In step S18 the system provides information on the risk/return relationship. FIG. 22 contains the window 130 showing investment outcome information. For example, the system may illustrate graphically the difference between income from small but predictable quarterly gains versus income from large quarterly gains with potentially large quarterly losses. The system then proceeds to step S19 (risret).
In step S19, the customer reviews each potential risk/returns and selects a risk/return relationship that best describes the customer. FIG. 23 illustrates the investment outcomes from which the user may select. A window 135 contains six options for investment outcome, with graphical profiles of each. The number of options for investment income may vary, for example, by country. By selecting a button 136, 137, 138, 139, 140, or 141 corresponding to one of the outcomes, the customer may learn more about that outcome. For example, as shown in FIG. 24, selecting the first button, 136, produces first a pop-up window 145 providing information relating to that option. After the user selects the “okay” button 146, a second pop-up window 150 (shown in FIG. 25) appears, which contains detailed performance information for the option selected. In step S20 (FIG. 4), the user may select this option by choosing the “yes” button 151, or continue reviewing options by selecting the “no” button 152.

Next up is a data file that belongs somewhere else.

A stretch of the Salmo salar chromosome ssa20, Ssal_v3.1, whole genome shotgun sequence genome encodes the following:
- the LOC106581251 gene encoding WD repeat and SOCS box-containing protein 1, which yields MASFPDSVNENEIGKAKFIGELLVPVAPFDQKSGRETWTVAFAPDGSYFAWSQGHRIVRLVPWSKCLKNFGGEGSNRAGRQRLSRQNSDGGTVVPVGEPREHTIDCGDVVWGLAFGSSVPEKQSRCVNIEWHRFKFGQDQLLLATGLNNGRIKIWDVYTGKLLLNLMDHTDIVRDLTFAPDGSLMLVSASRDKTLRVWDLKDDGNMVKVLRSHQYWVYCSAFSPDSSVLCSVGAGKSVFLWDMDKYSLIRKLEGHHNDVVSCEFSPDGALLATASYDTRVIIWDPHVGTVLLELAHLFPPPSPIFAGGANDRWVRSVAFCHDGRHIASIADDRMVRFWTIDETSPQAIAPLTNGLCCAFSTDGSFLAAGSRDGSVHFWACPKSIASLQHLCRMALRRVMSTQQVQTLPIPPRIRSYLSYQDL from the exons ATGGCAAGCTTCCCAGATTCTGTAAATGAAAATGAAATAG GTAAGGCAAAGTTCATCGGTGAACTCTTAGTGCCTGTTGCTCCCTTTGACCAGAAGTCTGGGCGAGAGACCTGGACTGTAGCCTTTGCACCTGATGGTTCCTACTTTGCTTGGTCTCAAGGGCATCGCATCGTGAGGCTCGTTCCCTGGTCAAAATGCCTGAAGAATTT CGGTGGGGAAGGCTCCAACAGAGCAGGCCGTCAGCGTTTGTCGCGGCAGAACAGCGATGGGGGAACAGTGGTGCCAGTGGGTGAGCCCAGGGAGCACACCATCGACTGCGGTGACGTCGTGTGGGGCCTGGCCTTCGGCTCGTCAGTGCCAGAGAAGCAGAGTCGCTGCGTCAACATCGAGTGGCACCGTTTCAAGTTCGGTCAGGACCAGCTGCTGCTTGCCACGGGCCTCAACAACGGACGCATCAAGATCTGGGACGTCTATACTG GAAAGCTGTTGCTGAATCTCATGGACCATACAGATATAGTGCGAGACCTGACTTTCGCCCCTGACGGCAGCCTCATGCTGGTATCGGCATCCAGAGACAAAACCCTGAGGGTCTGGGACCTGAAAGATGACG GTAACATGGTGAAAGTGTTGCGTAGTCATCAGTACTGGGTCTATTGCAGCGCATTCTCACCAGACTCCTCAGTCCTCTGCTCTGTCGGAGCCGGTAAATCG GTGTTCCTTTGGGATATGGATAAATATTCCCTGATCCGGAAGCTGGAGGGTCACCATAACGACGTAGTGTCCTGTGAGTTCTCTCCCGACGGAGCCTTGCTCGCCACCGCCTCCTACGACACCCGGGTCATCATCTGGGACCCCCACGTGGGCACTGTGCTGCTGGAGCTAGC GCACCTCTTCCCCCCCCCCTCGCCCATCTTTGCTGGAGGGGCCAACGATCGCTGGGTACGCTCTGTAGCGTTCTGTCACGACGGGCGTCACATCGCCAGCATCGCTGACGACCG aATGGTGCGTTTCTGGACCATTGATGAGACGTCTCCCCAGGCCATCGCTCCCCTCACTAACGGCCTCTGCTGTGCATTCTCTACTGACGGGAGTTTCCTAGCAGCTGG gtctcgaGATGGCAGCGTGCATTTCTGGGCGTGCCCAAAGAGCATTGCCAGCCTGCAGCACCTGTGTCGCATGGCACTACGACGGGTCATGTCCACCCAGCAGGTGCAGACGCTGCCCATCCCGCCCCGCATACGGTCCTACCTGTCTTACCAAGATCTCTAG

After a risk/return relationship has been selected, the system proceeds to step S21 (Profile<Conservative or Time<2 years), shown in FIG. 4, in which the system queries the user with regard to whether the customer prefers a less conservative profile (cash return or preserves capital) or a time frame of less than 2 years. If the user has selected these options, then the system proceeds to step S23 (expis), shown in FIG. 5. If the customer does not prefer one of these options, the system proceeds to step S22 (stasis).